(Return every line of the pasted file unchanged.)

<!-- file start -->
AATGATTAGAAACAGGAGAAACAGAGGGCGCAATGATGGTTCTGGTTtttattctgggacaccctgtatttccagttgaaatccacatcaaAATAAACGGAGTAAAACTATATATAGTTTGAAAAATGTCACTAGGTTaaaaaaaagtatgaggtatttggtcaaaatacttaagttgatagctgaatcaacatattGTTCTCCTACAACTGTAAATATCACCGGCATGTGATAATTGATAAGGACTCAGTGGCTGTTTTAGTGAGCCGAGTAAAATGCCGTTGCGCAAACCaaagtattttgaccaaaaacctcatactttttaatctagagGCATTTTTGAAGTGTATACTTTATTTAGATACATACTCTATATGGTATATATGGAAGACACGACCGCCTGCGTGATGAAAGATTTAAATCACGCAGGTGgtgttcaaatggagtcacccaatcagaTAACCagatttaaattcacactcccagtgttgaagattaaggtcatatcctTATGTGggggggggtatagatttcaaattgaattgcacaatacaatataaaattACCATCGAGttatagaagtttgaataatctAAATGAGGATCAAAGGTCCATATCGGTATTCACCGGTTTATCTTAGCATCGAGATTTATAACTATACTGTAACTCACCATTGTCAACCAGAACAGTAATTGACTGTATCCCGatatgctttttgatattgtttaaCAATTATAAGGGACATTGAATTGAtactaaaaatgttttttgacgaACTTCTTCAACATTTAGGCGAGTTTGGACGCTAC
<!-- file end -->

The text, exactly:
AATGATTAGAAACAGGAGAAACAGAGGGCGCAATGATGGTTCTGGTTtttattctgggacaccctgtatttccagttgaaatccacatcaaAATAAACGGAGTAAAACTATATATAGTTTGAAAAATGTCACTAGGTTaaaaaaaagtatgaggtatttggtcaaaatacttaagttgatagctgaatcaacatattGTTCTCCTACAACTGTAAATATCACCGGCATGTGATAATTGATAAGGACTCAGTGGCTGTTTTAGTGAGCCGAGTAAAATGCCGTTGCGCAAACCaaagtattttgaccaaaaacctcatactttttaatctagagGCATTTTTGAAGTGTATACTTTATTTAGATACATACTCTATATGGTATATATGGAAGACACGACCGCCTGCGTGATGAAAGATTTAAATCACGCAGGTGgtgttcaaatggagtcacccaatcagaTAACCagatttaaattcacactcccagtgttgaagattaaggtcatatcctTATGTGggggggggtatagatttcaaattgaattgcacaatacaatataaaattACCATCGAGttatagaagtttgaataatctAAATGAGGATCAAAGGTCCATATCGGTATTCACCGGTTTATCTTAGCATCGAGATTTATAACTATACTGTAACTCACCATTGTCAACCAGAACAGTAATTGACTGTATCCCGatatgctttttgatattgtttaaCAATTATAAGGGACATTGAATTGAtactaaaaatgttttttgacgaACTTCTTCAACATTTAGGCGAGTTTGGACGCTAC